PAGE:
On February 25th 1964, Cassius Clay -he had to change his name yet- won the heavyweight title for the first time, a star was born, the world of boxing knew that they were witnesses of something that would have been remembered in the years to come, that young, ambitious -and yes, a bit arrogant- guy was right, he was the greatest, he had just won the title, a new era started.
What people often do not remember is that for every person that celebrate a title, there is someone that has to deal with a terrific lost, someone who’s gonna be part of the story forever, but he will always be remembered like the one on the wrong side of history.
That someone, in this story, is Charles “Sonny” Liston, the former heavyweight champion that gave up the crown 50 years ago, when he didn’t answer the bell for the seventh round.
Sonny Liston was officially born on May 8th 1932, even if no one knows exactly when he was born, that is the date that he set up for all the official records.
Liston didn’t had what we can call an average childhood, he was the 24th of 25 siblings, and he learned quickly that he had to take care of himself by his own:
“I had nothing when i was a kid but a lot of brothers and sisters, a helpless mother and a father who didn’t care about any of us”.
When in 1945 he moves to St.Louis he soon get troubles with the law, at 16 years old Liston was well known to the local police. He was arrested twenty times and in 1950 he was convicted for larceny and first degree robbery, and he spent more than two years in a prison in Jefferson City. While he was serving his time in jail, the athletic director of the prison introduced him to the world of boxing.
“I didn’t mind prison, for the first time i had three meals per day” – Sonny Liston –
Liston was a natural talent, he had a jab with which he could knock out his opponent, he had a strength and a power that no one had. When he was released on 1952 he started his career as amateur boxer and he quickly became the Golden Gloves Champions. Within one year Liston turned pro, on September 2 1953 Sonny Liston did his first match as professional boxer, against Don Smith, the match lasted 33 seconds before that Liston knocked out Smith.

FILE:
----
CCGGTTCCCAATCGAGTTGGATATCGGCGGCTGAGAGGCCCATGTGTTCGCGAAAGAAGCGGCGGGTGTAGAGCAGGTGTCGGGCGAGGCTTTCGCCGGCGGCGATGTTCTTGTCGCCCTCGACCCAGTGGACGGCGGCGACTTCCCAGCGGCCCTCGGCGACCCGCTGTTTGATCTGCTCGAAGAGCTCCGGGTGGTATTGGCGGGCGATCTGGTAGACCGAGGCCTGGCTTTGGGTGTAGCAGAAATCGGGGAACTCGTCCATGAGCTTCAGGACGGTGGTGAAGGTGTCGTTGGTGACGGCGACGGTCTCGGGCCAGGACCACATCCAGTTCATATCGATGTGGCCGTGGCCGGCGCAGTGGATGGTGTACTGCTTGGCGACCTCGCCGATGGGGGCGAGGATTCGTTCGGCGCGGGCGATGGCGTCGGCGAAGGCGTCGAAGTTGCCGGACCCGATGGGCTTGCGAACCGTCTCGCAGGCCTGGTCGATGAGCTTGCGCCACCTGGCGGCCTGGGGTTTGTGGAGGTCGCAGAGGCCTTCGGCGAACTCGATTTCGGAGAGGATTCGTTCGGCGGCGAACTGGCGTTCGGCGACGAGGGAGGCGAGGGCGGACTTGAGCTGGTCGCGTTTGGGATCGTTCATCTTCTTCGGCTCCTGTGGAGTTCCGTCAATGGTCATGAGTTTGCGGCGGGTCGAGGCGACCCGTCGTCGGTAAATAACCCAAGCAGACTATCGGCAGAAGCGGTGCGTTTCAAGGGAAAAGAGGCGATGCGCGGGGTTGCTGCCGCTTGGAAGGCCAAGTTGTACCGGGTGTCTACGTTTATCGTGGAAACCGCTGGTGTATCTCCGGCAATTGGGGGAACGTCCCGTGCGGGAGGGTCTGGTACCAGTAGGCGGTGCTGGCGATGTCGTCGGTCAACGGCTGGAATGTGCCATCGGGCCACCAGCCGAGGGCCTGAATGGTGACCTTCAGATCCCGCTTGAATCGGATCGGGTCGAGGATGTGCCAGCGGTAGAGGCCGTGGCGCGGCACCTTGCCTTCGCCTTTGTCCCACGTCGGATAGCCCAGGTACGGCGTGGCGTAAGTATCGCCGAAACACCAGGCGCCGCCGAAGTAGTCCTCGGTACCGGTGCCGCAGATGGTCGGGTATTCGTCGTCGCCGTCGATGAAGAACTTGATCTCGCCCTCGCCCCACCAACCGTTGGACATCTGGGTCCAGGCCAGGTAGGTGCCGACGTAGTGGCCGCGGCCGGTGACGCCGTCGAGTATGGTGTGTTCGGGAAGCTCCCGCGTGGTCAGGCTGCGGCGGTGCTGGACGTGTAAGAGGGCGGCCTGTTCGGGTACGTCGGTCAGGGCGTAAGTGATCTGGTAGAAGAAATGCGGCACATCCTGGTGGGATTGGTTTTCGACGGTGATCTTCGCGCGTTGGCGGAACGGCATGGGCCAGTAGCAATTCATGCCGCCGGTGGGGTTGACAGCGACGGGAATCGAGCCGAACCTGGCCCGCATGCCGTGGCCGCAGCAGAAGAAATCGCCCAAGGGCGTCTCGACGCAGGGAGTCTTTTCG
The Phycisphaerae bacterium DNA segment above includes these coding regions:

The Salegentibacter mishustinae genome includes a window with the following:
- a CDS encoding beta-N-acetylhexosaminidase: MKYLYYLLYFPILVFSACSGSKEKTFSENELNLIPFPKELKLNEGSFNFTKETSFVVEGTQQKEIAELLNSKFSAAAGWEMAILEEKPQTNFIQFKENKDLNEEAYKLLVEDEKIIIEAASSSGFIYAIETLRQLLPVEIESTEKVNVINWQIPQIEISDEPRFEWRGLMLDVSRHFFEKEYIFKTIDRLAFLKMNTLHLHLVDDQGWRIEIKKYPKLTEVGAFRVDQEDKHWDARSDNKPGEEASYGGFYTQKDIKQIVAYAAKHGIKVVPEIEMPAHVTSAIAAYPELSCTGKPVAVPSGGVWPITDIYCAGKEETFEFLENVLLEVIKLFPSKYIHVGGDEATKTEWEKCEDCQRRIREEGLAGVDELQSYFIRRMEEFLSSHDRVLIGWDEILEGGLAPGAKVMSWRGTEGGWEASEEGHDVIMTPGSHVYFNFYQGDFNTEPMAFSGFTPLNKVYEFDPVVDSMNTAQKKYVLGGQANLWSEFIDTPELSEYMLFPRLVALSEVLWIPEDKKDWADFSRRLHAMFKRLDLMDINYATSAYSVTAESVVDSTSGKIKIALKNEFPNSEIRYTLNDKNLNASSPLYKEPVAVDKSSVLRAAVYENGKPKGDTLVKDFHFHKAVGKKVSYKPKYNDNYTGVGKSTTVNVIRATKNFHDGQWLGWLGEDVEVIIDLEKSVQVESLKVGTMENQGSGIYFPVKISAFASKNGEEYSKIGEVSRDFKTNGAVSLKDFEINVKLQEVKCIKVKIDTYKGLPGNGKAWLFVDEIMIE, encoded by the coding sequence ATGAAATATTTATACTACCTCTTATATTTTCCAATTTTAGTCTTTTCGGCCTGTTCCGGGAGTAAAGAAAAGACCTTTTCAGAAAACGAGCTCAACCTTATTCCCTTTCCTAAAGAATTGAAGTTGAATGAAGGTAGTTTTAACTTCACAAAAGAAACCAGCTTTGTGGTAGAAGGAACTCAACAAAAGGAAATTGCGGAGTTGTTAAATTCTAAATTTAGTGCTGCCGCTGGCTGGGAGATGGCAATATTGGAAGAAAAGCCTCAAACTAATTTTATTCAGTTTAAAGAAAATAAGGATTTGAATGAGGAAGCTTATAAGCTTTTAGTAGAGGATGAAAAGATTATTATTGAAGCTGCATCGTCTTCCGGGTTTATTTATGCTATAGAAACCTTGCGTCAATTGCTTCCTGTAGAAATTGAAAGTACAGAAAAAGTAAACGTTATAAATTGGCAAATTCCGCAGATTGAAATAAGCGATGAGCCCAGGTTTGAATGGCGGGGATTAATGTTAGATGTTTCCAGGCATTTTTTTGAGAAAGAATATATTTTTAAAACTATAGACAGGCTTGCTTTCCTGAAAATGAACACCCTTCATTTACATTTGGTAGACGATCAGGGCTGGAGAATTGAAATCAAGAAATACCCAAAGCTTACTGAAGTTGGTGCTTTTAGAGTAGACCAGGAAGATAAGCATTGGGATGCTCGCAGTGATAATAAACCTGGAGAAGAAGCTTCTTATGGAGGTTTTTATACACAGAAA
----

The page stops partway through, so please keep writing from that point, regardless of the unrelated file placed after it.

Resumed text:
During his professional career Liston collected 54 wins on 58 matches, with an impressive streak of 26 winning in a row. He was the fighter that nobody wanted to meet, he was too strong, too powerful, too “bad” for everyone.
“I would not relish being on the same ring with Liston” – Rocky Marciano –
“No man in his right mind wants to fight Sonny Liston” – Journalist –
Between 1958 and 1960 he defeated Billy Hunter, Julio Menderos, Wayne Bethea, Frankie Daniels, Nino Valdes, Roy Harris, Zora Folley and Albert Westphal, he took a total of fifteen round to win those matches.
But seems that Liston couldn’t stay away from trouble, the world of boxing at that time was controled by the mafia, and Sonny Liston was a walking gold mine for them. He started to fight for Frankie Carbo and Blinky Palermo, two of the most famous and dangerous exponent of the mob. They managed all about boxing, if someone wanted to arrange a match he had to deal with them, they were in charge of the entire gambling market and with their influence they could set up the result of a match. Sonny Liston was a man unable to write his own name so we can reasonably guess that he wasn’t well aware about what was happening around him. He just wanted to fight and earn money.
The FBI was on tracks of all the mob’s businnes, and consequently the were on Liston’s tracks. They started to investigate Liston, they followed every movement he did to see if he could lead them to expose the mafia.
Liston became the FBI file number 163-1275.
Despite the mafia, despite the FBI, Liston kept to do what he did better, beat people on a ring and knocked them out. He couldn’t meet an opponent who could beat him, he took their best punches without even blinking.
At some point in his career people said that Liston won the matches before they were started, sometime at the press conference, sometimes outside the locker rooms, he just needed to look at his opponent, and his scowl won the match for him. His opponents could act as tough as they wanted, could act brave or fearless, Liston didn’t care, for most part of his career he was unbeatable.
Then came Alì, and the rest is known history, Liston retired at the seventh round, then, one year later, the phantom punch and he lose again. He was older than Alì, he wasn’t at his prime anymore and maybe it was just time for the boxe to move on, to crown a new champion. Sonny Liston has nothing to regret, he lost to the greatest but he was much more that just the guy who has started the legend of Muhammad Ali.
“He was everything they said he was, a mass of muscle, power and force” – Muhammad Alì –